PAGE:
Bookstores across the country, like so many small businesses, are struggling to survive amid calls for social distancing and shelter-in-place ordinances. Some shops are turning to crowdfunding to stay alive, while others are embracing online sales--in some cases, for the first time. Even giants like New York's Strand Book Store and Powell's City of Books in Portland, Oregon, had to lay off their staffs. (Powell's was able to hire back some, in response to the groundswell of online orders.)
The challenge comes as many bookstores have redefined themselves in the past decade as community spaces--as a way to offer something Amazon can't. As recently as last year, people celebrated the renewed success of independent booksellers, buoyed by a 6.9 percent increase in hardcover book sales and in-person events that attracted crowds of buyers. In 2018, bookstore sales hit $10.28 billion, a 1.7 percent increase for an industry many had written off in the age of digital downloads.
Pegasus Books, which has anchored the San Francisco's East Bay's book community for over 50 years, closed all three of its locations in Berkeley and Oakland on March 16. Owner Amy Thomas furloughed her team of 35 employees, with pay, through March 27th. She has been checking in with individual employees on a regular basis, doing "financial triage to make sure nobody goes under," she says.
As for financial triage for her shops, Thomas says she's lucky to own one of her buildings and have good relationships with the landlords of her others. "They're in it too," she says. She paid her rent for the days in March she remained open and will pay them some portion of what she makes with online sales during her closure, however long that takes. "There's something weird about this--weird in a good way, you know? Nobody has to be explained to."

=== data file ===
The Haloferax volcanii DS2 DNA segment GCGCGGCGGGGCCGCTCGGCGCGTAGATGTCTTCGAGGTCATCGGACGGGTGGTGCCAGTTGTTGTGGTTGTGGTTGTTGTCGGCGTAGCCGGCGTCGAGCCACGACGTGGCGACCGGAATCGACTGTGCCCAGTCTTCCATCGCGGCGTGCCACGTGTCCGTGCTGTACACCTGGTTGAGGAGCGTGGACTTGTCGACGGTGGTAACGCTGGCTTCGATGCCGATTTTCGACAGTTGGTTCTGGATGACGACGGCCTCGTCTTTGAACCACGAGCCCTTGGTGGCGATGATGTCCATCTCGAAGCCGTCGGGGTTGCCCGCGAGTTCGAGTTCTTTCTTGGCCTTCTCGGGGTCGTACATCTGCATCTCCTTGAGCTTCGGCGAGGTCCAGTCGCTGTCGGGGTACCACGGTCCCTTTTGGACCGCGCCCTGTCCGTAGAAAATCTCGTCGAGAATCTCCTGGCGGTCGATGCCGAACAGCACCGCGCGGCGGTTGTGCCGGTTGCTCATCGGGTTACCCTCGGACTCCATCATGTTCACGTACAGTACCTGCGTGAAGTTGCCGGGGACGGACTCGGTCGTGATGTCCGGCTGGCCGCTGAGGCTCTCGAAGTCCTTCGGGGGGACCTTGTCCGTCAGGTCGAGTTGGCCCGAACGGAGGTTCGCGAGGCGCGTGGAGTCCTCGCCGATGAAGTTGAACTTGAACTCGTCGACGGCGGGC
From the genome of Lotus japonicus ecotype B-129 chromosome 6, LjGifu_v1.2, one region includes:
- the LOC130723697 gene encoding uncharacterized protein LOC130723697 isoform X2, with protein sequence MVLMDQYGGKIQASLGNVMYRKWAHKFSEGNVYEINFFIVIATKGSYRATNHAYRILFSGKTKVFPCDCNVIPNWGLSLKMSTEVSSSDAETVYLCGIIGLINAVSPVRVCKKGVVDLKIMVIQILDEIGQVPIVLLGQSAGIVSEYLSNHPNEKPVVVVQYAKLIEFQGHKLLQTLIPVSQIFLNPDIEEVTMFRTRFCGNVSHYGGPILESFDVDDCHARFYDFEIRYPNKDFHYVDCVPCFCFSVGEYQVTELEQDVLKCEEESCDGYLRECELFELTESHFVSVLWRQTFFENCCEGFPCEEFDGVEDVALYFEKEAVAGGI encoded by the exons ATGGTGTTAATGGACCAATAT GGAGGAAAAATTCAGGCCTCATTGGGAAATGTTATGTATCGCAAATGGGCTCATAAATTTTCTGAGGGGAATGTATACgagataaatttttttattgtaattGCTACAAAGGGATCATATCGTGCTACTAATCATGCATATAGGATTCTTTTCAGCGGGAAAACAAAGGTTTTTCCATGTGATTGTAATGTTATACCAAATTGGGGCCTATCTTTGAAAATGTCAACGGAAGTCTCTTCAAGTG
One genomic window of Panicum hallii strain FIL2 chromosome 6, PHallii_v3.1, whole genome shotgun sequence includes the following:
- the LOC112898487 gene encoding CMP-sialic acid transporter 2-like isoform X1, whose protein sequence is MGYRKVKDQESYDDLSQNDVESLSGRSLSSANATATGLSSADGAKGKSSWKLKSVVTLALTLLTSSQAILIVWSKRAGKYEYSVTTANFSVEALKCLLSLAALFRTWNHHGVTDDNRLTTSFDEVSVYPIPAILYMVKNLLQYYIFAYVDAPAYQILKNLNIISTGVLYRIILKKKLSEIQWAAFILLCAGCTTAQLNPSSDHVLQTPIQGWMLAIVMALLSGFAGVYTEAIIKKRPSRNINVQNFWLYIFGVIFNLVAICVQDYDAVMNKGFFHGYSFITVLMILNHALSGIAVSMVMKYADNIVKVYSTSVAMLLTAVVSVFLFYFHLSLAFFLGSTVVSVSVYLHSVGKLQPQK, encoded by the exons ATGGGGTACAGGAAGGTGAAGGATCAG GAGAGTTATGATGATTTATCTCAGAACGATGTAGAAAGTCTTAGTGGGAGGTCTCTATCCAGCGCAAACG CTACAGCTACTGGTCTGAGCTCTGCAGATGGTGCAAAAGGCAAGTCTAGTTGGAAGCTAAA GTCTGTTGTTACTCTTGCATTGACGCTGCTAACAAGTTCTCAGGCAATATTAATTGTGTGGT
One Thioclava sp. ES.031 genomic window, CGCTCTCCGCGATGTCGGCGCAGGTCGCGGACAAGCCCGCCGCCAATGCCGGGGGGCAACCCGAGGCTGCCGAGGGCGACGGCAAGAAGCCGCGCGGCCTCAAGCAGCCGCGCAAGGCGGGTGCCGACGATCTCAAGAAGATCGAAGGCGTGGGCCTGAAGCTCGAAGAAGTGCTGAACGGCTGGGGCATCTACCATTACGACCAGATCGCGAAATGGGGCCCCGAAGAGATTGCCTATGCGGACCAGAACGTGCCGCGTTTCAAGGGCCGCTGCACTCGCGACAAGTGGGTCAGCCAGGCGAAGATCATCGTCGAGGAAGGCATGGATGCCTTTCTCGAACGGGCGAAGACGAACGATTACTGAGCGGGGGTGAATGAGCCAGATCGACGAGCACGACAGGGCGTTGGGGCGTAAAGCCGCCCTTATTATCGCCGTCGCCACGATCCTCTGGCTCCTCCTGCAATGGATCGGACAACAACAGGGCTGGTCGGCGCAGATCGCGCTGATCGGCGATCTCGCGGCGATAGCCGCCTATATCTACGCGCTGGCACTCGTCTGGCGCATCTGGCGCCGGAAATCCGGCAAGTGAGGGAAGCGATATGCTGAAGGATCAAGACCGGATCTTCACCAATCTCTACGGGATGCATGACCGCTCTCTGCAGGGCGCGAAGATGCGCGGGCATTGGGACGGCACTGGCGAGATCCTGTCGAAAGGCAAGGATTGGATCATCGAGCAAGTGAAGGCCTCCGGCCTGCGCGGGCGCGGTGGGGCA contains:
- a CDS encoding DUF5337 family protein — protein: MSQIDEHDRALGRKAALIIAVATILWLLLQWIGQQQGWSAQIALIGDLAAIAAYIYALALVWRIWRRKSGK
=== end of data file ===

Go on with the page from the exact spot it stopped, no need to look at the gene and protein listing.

With stuck-at-home readers limited to accessing libraries digitally or ordering books from Amazon, which temporarily suspended book sales to prioritize shipping more essential items, online sales (formerly a very small part of Pegasus's business) are helping. "We're pivoting, but what we do as bookstores, with events and readings... [Running] another kind of bookstore to keep everybody going for a while is fine, but long term, we need to be back in the store," says Thomas.
With so many decades of experience in an already challenging business, Thomas has some advice for small-business owners. "What's really been important to me is to build good relationships with the people you might sometimes be in conflict with: your vendors and your landlords," she says. "If you just build super-honest, transparent relationships with everybody from the get-go, and say, 'This is who I am, this is what I can do,' and if there's a month that you can't pay for all of it, or [payment] has to be slow, tell them. If there's a problem, call them, reach out."